Blog about short term memory research

    Confusion reigns in testing for Alzheimer’s disease

    Eugen G Tarnow  May 24 2013 09:11:08 AM
    Confusion reigns in testing for Alzheimer’s disease (AD) due to ad hoc developments of tests, disagreement as to what constitutes a diagnosis of AD, and the lack of inter-disciplinary discourse.  

    Thus in a recent review article on screening methods for memory disorders, Ashford (2008) discusses the historically ad hoc development of cognitive tests for Alzheimer’s Disease (AD).  The most commonly used test, the Mini Mental State Exam (MMSE, Folstein et al, 1975), was developed in an evening (Folstein 1990).  The Selective Reminding Test (Buschke, 1973) was constructed to test not only short term memory but long term memory.  The rationale behind the test may be flawed since short term memory may last as long as 15 minutes (Tarnow, 2008 using data from Rubin et al, 1999).  If this is indeed the case, the test joins the MMSE in being effective but ad hoc.  A third test, the FCSRT was patented by Buschke (1999) to calculate a weighted average of the probability of recall in which the weights change with presented item order.  His method can be characterized as ad hoc in that he did not use a well defined method to arrive at the weights but looked at the curves and guessed.

    Moreover Alzheimer’s disease (AD) is a controversial disease (Whitehouse & George, 2008). A recent NIH consensus statement (Daviglus et al, 2010) declared that “highly reliable consensus-based diagnostic criteria for cognitive decline, mild cognitive impairment, and Alzheimer’s disease are lacking” and Beach et al (2012) found that 40% of patients not diagnosed with AD were found to have AD at autopsy and 17%-30% of those diagnosed with AD did not have it at autopsy.  Thus when tests for AD are developed, the AD diagnosis is unreliable which, of course, makes the tests unreliable as well.  The Blessed Information-Memory-Concentration (Blessed et al, 1968) is the only test that has autopsy validity – it is correlated with the neurofibrillary tangle counts of dementia patients that are not severely demented.

    Finally, the communication in the AD field is non-optimal.  Data sharing is hampered by the perceived profit potential (Koslow, 2002).  Competing research groups do not cite each other (I will not embarrass the authors by declaring names).  AD is by its complexity a multidisciplinary effort but efforts in one field sometimes is ignored by another.  For example, neurology seems to ignore psychology: a consensus in neurology (McKhann et al, 2011) chooses not to include specific memory information from neuropsyhology that is known to lead to an initial diagnosis of AD and  Wright & Zonderman (2013) write that “inexpensive and noninvasive screening measures with both good sensitivity and specificity are needed” even though groups associated with both Ashford and Grober claim to have such tests for many years now and Ashford provides a list of 20 manual tests and 18 computerized tests.

      Short term memory computer models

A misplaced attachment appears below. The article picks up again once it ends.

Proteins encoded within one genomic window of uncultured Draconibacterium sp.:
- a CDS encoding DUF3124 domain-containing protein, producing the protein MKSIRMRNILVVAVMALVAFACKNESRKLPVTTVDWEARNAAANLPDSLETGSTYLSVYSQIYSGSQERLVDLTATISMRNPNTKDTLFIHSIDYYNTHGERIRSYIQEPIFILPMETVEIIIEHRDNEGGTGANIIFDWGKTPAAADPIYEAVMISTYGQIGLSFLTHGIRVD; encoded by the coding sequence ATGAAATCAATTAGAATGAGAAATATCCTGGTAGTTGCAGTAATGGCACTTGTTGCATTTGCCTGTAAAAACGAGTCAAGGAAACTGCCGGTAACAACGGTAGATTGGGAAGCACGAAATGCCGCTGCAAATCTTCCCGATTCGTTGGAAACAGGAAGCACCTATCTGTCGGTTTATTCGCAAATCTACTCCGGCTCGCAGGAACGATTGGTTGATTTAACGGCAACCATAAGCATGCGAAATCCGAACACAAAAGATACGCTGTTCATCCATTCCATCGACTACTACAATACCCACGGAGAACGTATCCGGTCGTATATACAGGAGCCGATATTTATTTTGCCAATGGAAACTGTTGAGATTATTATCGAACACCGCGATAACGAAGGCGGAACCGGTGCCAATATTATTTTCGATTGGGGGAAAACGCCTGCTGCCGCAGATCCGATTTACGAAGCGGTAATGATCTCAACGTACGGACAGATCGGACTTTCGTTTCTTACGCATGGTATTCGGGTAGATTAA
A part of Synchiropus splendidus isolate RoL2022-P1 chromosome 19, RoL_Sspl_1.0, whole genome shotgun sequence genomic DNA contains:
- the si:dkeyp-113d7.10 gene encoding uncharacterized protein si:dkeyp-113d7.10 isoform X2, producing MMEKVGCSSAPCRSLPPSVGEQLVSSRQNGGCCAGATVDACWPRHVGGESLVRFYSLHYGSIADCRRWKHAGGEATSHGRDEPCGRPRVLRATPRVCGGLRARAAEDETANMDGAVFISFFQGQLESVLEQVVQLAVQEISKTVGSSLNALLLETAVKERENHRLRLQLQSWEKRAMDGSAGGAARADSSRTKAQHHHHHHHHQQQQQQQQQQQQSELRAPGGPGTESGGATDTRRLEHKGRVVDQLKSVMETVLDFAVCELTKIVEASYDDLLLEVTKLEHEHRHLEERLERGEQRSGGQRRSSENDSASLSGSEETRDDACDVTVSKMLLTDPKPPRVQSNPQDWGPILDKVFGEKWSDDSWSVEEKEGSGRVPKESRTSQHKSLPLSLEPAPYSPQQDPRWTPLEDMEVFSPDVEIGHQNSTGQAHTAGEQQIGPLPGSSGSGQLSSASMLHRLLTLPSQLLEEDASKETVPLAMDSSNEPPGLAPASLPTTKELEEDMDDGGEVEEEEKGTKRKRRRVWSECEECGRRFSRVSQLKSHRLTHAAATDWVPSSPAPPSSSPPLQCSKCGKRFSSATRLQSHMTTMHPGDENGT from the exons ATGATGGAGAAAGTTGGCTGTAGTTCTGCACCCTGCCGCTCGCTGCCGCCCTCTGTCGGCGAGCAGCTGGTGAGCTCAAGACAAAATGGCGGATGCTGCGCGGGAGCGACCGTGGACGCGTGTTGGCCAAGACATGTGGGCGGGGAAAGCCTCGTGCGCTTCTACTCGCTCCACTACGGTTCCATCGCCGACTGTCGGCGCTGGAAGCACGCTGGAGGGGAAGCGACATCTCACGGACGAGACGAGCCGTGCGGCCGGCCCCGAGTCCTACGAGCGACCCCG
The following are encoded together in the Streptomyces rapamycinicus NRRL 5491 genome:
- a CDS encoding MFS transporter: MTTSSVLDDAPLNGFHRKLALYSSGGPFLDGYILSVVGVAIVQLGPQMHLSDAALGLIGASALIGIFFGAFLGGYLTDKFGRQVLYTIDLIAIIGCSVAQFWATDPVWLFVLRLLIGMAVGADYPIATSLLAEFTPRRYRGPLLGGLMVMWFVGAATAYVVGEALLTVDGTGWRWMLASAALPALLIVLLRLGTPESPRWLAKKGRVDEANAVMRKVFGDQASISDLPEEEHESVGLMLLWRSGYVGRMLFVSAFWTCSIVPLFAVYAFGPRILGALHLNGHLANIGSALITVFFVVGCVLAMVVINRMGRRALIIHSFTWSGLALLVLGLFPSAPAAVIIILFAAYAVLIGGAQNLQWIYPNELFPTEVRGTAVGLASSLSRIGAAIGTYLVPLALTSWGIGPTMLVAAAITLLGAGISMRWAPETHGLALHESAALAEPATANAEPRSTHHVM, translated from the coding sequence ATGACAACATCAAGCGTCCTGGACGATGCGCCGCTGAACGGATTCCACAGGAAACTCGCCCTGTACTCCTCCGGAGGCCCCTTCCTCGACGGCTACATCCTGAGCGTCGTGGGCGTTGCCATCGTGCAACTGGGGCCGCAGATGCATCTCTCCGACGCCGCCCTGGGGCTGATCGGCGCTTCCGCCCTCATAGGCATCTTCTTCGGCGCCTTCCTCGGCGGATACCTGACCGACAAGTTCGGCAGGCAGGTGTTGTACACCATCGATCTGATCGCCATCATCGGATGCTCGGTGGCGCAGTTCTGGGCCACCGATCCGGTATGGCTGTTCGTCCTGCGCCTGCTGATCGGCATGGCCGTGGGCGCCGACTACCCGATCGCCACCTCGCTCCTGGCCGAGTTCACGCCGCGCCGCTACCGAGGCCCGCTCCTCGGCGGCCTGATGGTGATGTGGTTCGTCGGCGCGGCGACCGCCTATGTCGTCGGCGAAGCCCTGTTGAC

Eugen G Tarnow  March 10 2013 07:26:07 AM
      I received a negative referee comment stating that in contrast to my statement - that my theory explained 80% of the variance of the initial recall distribution without using interference or other context-based theories - "extant theories of free recall that invoke contextual-change and interference-based forgetting the Temporal Context Model (TCM; Howard & Kahana, 2002), the Context-Maintenance and Retrieval (CMR; Polyn, Norman, & Kahana, 2009) model, and the Serial-Free Recall model (Farrell, 2012) provide excellent descriptive accounts of the total recall and first recall probability serial position curves."

      Models that capture the essence of a natural phenomenon can be extraordinarily useful.  An example is Pauling's chemical bond model.  One does not even need a computer to apply it!  Other times models can be of very little use such as tight-binding models of semiconductors: after the fact they can explain everything but they can predict very little of value before we know the answers.  These models can interpolate some information from small changes in configurations but they can extrapolation nothing at all. (I used to do simulations of the electronic structure of semiconductors so I know).  

      Another example are the stock market models that led to the financial crisis of 2008 - one had neglected to add the possibility of housing prices going down.  A third example is the unbelievably famous, but incorrect, model of short term memory by Atkinson & Shiffrin (see ).  Here the model authors had the data they wanted to explain, constructed a model that described the data but then failed to see what it would predict about the same data.  But that did not prevent the authors from convincing everyone that short term memory has two components.  Fitting a model to known data does not make the model "explain" anything at all, all it does is fits the data.  The Pauling model works because it goes beyond fitting: it captures the essence of chemical interactions.

      This is my gut feeling about computer models of short term memory in general.  In semiconductors we at least know what the equations are that need to be solved.  In neuroscience we know pretty much nothing except for the equations concerning isolated extremely simple neurons.